Samizdata - 10:34 pm on May 25, 2013 (gmt 0)
Where I come from, "inscribe" means carve in stone
Perhaps you imagine Fredius Flintstionius with a hammer and chisel doing freehand lettering.
In reality Roman inscriptions were first lettered with a paintbrush so Fredius could do his stuff - while it is certainly possible that a master craftsmen would do every aspect of the job, it seems more likely that Barnii Rubellus would have done the signwriting.
Written text-- whether by brush, stylus, reed/quill or some other mechanism-- is something entirely different.
Classical Roman capitals (sometimes referred to as Trajan) are formed with a brush in a similar way to calligraphy using simple strokes (as few as possible).
Barnii did not draw the letters in outline for Fredius to carve.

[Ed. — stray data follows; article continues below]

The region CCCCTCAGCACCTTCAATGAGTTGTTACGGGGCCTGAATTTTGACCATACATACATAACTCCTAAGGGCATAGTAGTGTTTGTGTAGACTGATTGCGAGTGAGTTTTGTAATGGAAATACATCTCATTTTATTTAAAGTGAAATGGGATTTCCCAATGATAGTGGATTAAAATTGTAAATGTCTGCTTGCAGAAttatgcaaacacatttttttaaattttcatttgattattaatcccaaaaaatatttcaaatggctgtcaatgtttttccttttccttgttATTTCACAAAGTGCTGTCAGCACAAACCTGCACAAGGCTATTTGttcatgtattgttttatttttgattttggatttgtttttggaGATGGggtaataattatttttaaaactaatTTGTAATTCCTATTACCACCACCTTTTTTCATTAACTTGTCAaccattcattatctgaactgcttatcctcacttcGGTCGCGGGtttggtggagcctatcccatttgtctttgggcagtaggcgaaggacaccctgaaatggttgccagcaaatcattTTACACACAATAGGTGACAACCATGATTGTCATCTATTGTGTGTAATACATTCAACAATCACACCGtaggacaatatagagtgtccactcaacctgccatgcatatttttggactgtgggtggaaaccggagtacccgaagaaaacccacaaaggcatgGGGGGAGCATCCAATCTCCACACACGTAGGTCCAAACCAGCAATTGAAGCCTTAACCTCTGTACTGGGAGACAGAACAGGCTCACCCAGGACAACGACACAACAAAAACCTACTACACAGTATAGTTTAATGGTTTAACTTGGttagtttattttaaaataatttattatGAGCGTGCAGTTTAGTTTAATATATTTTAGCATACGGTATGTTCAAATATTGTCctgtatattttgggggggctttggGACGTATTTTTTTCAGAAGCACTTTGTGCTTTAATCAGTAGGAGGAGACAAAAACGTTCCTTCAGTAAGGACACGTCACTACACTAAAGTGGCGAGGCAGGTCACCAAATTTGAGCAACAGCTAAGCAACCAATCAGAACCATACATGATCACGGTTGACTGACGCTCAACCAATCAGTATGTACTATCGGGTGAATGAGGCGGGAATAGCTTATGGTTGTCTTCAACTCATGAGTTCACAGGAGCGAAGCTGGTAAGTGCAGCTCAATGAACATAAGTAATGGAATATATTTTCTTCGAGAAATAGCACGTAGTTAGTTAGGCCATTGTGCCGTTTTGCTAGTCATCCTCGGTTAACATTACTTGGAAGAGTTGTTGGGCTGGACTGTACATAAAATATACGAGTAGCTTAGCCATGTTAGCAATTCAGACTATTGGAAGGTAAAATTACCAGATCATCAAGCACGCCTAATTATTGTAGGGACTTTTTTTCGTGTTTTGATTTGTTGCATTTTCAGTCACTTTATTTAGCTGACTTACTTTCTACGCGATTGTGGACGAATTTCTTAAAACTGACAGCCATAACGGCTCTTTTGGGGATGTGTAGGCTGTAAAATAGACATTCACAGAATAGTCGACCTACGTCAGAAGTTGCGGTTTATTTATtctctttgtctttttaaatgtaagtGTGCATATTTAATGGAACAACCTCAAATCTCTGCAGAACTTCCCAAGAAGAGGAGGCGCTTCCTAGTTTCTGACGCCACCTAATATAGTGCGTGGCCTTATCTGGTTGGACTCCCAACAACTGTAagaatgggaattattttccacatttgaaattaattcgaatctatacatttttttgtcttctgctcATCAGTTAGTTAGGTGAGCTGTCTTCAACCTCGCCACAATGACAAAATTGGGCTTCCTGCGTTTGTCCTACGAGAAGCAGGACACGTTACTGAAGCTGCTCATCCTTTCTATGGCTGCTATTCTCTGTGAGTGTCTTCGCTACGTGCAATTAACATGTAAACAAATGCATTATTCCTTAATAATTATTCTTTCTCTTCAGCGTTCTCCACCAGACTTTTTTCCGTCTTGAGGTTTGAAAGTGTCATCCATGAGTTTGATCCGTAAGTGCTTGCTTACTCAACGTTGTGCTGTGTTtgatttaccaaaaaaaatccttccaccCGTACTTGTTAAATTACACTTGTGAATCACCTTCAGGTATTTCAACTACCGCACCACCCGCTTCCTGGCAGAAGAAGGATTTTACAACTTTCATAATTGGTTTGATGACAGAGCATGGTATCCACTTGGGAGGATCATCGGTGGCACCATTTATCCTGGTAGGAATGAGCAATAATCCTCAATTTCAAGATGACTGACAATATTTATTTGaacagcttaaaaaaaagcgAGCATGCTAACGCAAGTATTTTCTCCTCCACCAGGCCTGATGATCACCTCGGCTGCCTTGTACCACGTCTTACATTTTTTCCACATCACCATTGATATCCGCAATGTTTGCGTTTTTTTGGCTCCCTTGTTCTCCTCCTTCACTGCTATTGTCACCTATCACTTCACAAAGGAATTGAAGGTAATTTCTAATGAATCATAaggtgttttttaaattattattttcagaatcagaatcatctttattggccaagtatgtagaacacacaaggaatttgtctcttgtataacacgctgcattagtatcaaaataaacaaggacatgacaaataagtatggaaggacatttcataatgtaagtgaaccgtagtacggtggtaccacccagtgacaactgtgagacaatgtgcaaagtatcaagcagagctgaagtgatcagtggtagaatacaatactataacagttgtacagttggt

Besides, the earliest printed books used letterforms that replicated those produced by handwriting using a nibbed instrument. (This description applies to both italic and blackletter/fraktur.) "Roman" fonts came along many decades later.
Western typography is not based on the gothic Gutenberg Bible of 1455.
It is based on the Roman revival in Venice less than twenty years later.
The upper case letters were taken from classical Roman inscriptions (brush based).
The lower case letters were derived from Carolingian minuscules (pen based) in the mistaken belief that they also came from the classical era.
Pen and brush lettering are essentially the same thing, with brushes used for larger work.
Yabba dabba doo.